Under the Bonnet

Martha Ann Cotterell’s Treasured Keepsake

Handmade of high-quality fabrics and in the typical style of the period, this pleated grey bonnet was one of Martha Ann Cotterell’s (née Tarrant) (1825-1891) most prized possessions.

Martha grew up in the middle of London, where she met Thomas Cotterell (1825-1903). On their wedding day in 1848, Martha was dressed to the latest fashion, including this bonnet. Every ruffle and fold was meticulously hand sewn, probably by Martha or her mother though they may have paid a professional seamstress.

It is of typical style for Victorian era fashion when bonnets became more closely fit and the crown flowed directly into the brim, making them indiscernible from each other. The brim curved down around the woman’s face and usually greatly limited her peripheral vision, but also contributed towards the modesty required of the period.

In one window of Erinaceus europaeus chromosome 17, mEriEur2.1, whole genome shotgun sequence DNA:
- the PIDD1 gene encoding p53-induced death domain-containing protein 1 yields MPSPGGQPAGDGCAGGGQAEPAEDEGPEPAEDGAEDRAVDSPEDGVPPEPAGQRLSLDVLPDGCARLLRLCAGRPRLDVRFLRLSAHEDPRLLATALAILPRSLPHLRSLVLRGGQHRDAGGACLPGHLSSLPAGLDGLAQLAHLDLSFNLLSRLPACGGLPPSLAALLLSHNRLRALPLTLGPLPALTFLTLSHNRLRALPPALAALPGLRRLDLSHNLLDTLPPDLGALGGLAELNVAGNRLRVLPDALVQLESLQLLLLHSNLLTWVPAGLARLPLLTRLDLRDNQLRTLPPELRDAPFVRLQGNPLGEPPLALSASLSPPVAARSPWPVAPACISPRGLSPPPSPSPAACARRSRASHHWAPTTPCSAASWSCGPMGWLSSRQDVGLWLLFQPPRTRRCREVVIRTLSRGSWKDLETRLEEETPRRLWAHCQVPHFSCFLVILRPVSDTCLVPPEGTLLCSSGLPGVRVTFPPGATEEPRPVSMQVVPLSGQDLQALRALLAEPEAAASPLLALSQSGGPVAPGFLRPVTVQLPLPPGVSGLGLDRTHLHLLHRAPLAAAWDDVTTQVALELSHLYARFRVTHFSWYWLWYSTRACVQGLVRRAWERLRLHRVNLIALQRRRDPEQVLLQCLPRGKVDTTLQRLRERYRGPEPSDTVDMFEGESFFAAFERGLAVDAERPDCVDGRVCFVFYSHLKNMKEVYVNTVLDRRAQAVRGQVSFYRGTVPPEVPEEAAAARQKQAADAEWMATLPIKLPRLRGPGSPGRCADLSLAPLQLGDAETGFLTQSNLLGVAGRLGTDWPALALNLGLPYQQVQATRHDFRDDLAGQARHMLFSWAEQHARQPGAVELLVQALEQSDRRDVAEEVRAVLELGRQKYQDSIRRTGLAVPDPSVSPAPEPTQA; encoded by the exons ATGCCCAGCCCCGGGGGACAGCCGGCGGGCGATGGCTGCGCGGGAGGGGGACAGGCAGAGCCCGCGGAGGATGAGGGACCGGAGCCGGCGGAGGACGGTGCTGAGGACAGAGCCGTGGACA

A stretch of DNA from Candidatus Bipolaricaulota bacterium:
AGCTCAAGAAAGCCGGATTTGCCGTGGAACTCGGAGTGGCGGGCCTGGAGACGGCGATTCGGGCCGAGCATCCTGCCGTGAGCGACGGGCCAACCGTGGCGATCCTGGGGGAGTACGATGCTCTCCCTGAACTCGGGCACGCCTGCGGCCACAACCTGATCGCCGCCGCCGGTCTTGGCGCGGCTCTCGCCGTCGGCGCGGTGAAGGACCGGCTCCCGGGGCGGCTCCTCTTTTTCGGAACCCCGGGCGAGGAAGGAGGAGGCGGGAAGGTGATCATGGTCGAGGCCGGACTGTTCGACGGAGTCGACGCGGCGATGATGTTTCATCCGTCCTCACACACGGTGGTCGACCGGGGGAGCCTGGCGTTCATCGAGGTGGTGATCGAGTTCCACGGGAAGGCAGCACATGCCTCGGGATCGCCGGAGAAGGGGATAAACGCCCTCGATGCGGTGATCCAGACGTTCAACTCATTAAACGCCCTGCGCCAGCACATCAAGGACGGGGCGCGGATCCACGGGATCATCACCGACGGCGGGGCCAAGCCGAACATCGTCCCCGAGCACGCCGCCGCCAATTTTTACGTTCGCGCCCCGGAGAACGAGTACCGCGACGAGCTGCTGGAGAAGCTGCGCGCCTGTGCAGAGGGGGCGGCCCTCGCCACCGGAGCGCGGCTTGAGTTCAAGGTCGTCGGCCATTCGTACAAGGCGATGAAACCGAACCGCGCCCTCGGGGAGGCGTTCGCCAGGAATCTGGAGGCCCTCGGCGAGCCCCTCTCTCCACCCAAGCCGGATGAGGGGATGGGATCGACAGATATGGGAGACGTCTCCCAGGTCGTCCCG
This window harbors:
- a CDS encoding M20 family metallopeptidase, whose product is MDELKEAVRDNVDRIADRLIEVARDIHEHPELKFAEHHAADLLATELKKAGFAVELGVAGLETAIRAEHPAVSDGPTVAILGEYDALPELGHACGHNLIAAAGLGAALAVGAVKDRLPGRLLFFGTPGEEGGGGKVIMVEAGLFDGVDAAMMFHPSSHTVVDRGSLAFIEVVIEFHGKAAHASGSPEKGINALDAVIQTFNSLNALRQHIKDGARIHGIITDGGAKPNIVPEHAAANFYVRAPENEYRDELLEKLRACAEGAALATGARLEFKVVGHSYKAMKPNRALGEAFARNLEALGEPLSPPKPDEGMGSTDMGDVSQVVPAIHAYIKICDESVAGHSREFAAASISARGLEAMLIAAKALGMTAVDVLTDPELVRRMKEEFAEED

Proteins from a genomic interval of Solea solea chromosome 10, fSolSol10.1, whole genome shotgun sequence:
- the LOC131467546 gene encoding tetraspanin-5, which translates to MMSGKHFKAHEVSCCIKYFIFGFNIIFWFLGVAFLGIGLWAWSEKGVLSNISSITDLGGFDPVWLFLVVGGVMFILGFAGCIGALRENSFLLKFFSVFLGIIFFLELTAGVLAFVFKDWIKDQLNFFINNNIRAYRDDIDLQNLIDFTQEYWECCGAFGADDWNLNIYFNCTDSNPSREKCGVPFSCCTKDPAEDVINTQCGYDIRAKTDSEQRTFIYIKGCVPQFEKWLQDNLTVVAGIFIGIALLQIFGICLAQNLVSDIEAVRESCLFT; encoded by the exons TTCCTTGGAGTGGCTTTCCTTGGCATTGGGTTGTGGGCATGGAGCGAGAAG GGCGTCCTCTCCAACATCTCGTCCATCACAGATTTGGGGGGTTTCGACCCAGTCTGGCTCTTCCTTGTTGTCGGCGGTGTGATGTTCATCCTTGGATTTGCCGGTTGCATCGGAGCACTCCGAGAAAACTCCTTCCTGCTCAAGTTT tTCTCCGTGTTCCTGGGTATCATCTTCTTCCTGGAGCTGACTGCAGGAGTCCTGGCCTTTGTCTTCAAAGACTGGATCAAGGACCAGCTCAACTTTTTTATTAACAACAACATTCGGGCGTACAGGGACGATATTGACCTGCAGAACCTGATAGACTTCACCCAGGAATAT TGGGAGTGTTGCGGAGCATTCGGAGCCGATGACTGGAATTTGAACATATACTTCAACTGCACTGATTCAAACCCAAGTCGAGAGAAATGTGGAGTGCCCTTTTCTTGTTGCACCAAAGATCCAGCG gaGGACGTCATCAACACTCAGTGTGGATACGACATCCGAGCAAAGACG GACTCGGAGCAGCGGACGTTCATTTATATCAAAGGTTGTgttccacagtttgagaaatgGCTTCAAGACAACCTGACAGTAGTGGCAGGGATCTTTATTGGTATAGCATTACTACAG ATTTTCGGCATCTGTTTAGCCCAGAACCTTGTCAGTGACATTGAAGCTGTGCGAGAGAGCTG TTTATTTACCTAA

Following their wedding, Martha and Thomas left England to start a new life in Australia. In 1849 they settled on Ben Lomond, a small farming town in NSW about 40km from Glen Innes on Ngoorabul country. Thomas already had a job lined up as a farm labourer at the nearby Ollera station.

By the 1870s Martha and Thomas owned their own station, which they named Tedworth after Thomas’ birthplace, it was over two thousand acres with just as many sheep. Martha would have been kept busy with domestic duties including cleaning, cooking, and raising their children. She might have done some gardening and raised hens for their eggs.

Although a long way from London, Martha’s much-loved bridal bonnet was a physical connection to her home and past. For an item that is about 180 years old, it is in remarkable condition, and shows just how much Martha valued the nostalgia this bonnet embodied.